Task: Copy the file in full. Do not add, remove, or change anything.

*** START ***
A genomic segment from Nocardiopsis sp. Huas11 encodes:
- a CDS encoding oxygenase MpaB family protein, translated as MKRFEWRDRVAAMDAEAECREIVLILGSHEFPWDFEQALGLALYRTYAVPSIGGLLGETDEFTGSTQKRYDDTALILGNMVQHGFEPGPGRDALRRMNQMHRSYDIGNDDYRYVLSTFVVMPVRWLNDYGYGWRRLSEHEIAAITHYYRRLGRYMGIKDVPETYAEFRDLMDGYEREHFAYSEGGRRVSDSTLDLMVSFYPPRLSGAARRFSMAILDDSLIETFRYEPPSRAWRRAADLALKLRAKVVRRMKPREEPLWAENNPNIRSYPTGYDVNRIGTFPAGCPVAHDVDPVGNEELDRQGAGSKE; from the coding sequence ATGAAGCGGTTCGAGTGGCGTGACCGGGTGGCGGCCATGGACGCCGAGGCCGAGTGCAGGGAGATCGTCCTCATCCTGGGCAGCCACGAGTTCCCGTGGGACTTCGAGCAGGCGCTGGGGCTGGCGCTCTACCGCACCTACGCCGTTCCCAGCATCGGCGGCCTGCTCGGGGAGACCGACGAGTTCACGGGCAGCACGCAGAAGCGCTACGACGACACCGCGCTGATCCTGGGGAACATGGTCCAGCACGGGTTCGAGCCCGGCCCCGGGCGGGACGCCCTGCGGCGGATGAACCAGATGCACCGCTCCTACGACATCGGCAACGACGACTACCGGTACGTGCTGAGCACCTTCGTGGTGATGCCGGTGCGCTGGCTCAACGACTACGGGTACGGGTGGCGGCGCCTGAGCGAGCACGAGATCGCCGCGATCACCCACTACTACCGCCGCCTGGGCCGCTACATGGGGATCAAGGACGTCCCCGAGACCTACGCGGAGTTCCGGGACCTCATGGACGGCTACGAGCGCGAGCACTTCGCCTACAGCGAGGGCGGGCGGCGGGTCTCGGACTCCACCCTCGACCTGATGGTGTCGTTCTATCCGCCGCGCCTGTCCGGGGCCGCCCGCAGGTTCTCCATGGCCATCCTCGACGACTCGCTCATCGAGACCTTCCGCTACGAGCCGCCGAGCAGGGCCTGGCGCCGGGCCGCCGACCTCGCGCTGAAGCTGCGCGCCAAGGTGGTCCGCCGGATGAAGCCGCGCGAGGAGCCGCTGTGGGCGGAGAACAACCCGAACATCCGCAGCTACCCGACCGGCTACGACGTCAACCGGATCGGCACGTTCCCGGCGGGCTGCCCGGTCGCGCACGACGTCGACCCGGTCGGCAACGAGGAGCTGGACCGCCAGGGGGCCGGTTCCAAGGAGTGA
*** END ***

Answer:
A genomic segment from Nocardiopsis sp. Huas11 encodes:
- a CDS encoding oxygenase MpaB family protein, translated as MKRFEWRDRVAAMDAEAECREIVLILGSHEFPWDFEQALGLALYRTYAVPSIGGLLGETDEFTGSTQKRYDDTALILGNMVQHGFEPGPGRDALRRMNQMHRSYDIGNDDYRYVLSTFVVMPVRWLNDYGYGWRRLSEHEIAAITHYYRRLGRYMGIKDVPETYAEFRDLMDGYEREHFAYSEGGRRVSDSTLDLMVSFYPPRLSGAARRFSMAILDDSLIETFRYEPPSRAWRRAADLALKLRAKVVRRMKPREEPLWAENNPNIRSYPTGYDVNRIGTFPAGCPVAHDVDPVGNEELDRQGAGSKE; from the coding sequence ATGAAGCGGTTCGAGTGGCGTGACCGGGTGGCGGCCATGGACGCCGAGGCCGAGTGCAGGGAGATCGTCCTCATCCTGGGCAGCCACGAGTTCCCGTGGGACTTCGAGCAGGCGCTGGGGCTGGCGCTCTACCGCACCTACGCCGTTCCCAGCATCGGCGGCCTGCTCGGGGAGACCGACGAGTTCACGGGCAGCACGCAGAAGCGCTACGACGACACCGCGCTGATCCTGGGGAACATGGTCCAGCACGGGTTCGAGCCCGGCCCCGGGCGGGACGCCCTGCGGCGGATGAACCAGATGCACCGCTCCTACGACATCGGCAACGACGACTACCGGTACGTGCTGAGCACCTTCGTGGTGATGCCGGTGCGCTGGCTCAACGACTACGGGTACGGGTGGCGGCGCCTGAGCGAGCACGAGATCGCCGCGATCACCCACTACTACCGCCGCCTGGGCCGCTACATGGGGATCAAGGACGTCCCCGAGACCTACGCGGAGTTCCGGGACCTCATGGACGGCTACGAGCGCGAGCACTTCGCCTACAGCGAGGGCGGGCGGCGGGTCTCGGACTCCACCCTCGACCTGATGGTGTCGTTCTATCCGCCGCGCCTGTCCGGGGCCGCCCGCAGGTTCTCCATGGCCATCCTCGACGACTCGCTCATCGAGACCTTCCGCTACGAGCCGCCGAGCAGGGCCTGGCGCCGGGCCGCCGACCTCGCGCTGAAGCTGCGCGCCAAGGTGGTCCGCCGGATGAAGCCGCGCGAGGAGCCGCTGTGGGCGGAGAACAACCCGAACATCCGCAGCTACCCGACCGGCTACGACGTCAACCGGATCGGCACGTTCCCGGCGGGCTGCCCGGTCGCGCACGACGTCGACCCGGTCGGCAACGAGGAGCTGGACCGCCAGGGGGCCGGTTCCAAGGAGTGA